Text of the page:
drank Keemun Snail by Harney & Sons
1048 tasting notes

This was the last tea I finished in July, and to be honest, it did not do all that much for me. I’m something of a Keemun fan, but I do not go out of my way to try them very frequently since there are other black teas I enjoy more. This one, while pleasant in the early steeps, faded very quickly and revealed a harsh texture in the mouth that I did not enjoy.

I prepared this tea gongfu style. After a very quick rinse, I steeped 6 grams of loose tea leaves in 4 ounces of 205 F water for 5 seconds. This infusion was chased by 14 additional infusions. Steep times for these infusions were as follows: 7 seconds, 9 seconds, 12 seconds, 16 seconds, 20 seconds, 25 seconds, 30 seconds, 40 seconds, 50 seconds, 1 minute, 1 minute 15 seconds, 1 minute 30 seconds, 2 minutes, and 3 minutes. I normally take black teas to at least the 5 minute mark in my gongfu sessions, but I did not do that with this one because I was not getting much out of it at 3 minutes.

Prior to the rinse, the dry tea leaves emitted aromas of honey, chocolate, cedar, and sweet potato. After the rinse, I noted a stronger sweet potato aroma and a new aroma of butter. The first infusion then introduced a subtle plum scent. In the mouth, the tea liquor offered thin notes of cream, butter, cedar, and honey that were chased by subtle sweet potato notes. Subsequent infusions saw the chocolate presence grow stronger on the nose as new aromas of malt, cream, orange zest, and toast also showed themselves. The honey and sweet potato notes swelled in the mouth while new impressions of malt, orange zest, minerals, toast, and roasted almond appeared. Chocolate also belatedly revealed itself on the palate along with a very subtle plum presence. The swallow imparted some interesting herbal notes that reminded me of both camphor and tobacco. The final few infusions washed out very quickly, though I could pick up mineral, malt, cedar, and cream notes that were framed by some very vague, fleeting hints of honey and sweet potato.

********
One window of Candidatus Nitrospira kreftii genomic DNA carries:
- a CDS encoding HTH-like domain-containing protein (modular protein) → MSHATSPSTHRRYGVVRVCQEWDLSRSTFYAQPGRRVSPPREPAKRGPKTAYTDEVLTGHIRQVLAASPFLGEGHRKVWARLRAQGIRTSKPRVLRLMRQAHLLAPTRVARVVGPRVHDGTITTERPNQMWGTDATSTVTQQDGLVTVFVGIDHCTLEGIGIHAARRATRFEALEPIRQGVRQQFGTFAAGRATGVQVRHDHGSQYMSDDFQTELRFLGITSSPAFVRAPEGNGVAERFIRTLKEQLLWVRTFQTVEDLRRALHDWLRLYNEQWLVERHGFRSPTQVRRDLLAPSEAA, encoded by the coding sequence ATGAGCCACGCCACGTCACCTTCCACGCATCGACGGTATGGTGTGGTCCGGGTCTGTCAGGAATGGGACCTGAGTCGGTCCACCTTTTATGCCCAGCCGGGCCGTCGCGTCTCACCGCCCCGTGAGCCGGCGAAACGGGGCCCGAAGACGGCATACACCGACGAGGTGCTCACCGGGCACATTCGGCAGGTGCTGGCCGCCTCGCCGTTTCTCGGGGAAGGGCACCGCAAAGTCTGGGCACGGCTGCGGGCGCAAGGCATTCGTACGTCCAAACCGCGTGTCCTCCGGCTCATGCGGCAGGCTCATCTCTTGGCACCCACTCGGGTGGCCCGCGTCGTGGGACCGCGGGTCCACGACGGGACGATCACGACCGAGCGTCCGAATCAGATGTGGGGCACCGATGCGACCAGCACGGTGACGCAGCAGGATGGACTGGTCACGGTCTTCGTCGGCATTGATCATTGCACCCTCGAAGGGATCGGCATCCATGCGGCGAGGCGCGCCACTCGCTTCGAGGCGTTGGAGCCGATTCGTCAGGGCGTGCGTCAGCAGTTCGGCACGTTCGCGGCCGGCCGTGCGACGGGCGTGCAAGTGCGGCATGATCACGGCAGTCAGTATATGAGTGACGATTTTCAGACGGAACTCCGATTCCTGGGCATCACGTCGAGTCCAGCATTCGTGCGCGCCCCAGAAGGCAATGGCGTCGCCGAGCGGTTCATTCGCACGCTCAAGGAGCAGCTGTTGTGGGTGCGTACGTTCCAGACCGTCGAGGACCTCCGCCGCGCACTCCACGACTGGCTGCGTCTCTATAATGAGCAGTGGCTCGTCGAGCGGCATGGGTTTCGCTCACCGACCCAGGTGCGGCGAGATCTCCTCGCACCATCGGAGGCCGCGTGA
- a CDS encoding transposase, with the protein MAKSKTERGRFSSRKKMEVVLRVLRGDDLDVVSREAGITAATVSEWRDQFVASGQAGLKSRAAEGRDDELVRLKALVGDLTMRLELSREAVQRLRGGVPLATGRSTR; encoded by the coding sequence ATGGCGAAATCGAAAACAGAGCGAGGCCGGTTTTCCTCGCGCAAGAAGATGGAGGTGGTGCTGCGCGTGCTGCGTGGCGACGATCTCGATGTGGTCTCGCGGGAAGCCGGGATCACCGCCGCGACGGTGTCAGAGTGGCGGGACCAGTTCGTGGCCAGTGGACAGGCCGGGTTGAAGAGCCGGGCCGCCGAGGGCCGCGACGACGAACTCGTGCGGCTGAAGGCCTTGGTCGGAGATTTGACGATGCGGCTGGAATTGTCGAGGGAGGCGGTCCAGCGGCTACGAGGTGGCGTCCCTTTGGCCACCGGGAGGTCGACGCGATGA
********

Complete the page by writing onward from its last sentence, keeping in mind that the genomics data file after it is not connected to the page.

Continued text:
As some of you may have guessed two of the things that I weight heavily in my reviews are texture and longevity. Initially, this tea had a very pleasant milky, creamy body, but that soon faded to reveal the kind of harsher, sharper, more mineral-laden mouthfeel that I would have expected and welcomed in a Wuyi oolong or black tea. Here, I did not find it all that enjoyable. Also, this tea faded fast. It was a mixed bag overall. The first third of the session or so was nice, but the remainder was not very satisfying. A few points above the 50% mark feels fair to me.

Flavors: Almond, Butter, Camphor, Cedar, Chocolate, Cream, Honey, Malt, Mineral, Orange Zest, Plum, Sweet Potatoes, Toast, Tobacco

205 °F / 96 °C 6 g 4 OZ / 118 ML

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My grading criteria for tea is as follows:

90-100: Exceptional. I love this stuff. If I can get it, I will drink it pretty much every day.

80-89: Very good. I really like this stuff and wouldn’t mind keeping it around for regular consumption.

70-79: Good. I like this stuff, but may or may not reach for it regularly.

60-69: Solid. I rather like this stuff and think it’s a little bit better-than-average. I’ll drink it with no complaints, but am more likely to reach for something I find more enjoyable than revisit it with regularity.

50-59: Average. I find this stuff to be more or less okay, but it is highly doubtful that I will revisit it in the near future if at all.

40-49: A little below average. I don’t really care for this tea and likely won’t have it again.

39 and lower: Varying degrees of yucky.

Don’t be surprised if my average scores are a bit on the high side because I tend to know what I like and what I dislike and will steer clear of teas I am likely to find unappealing.



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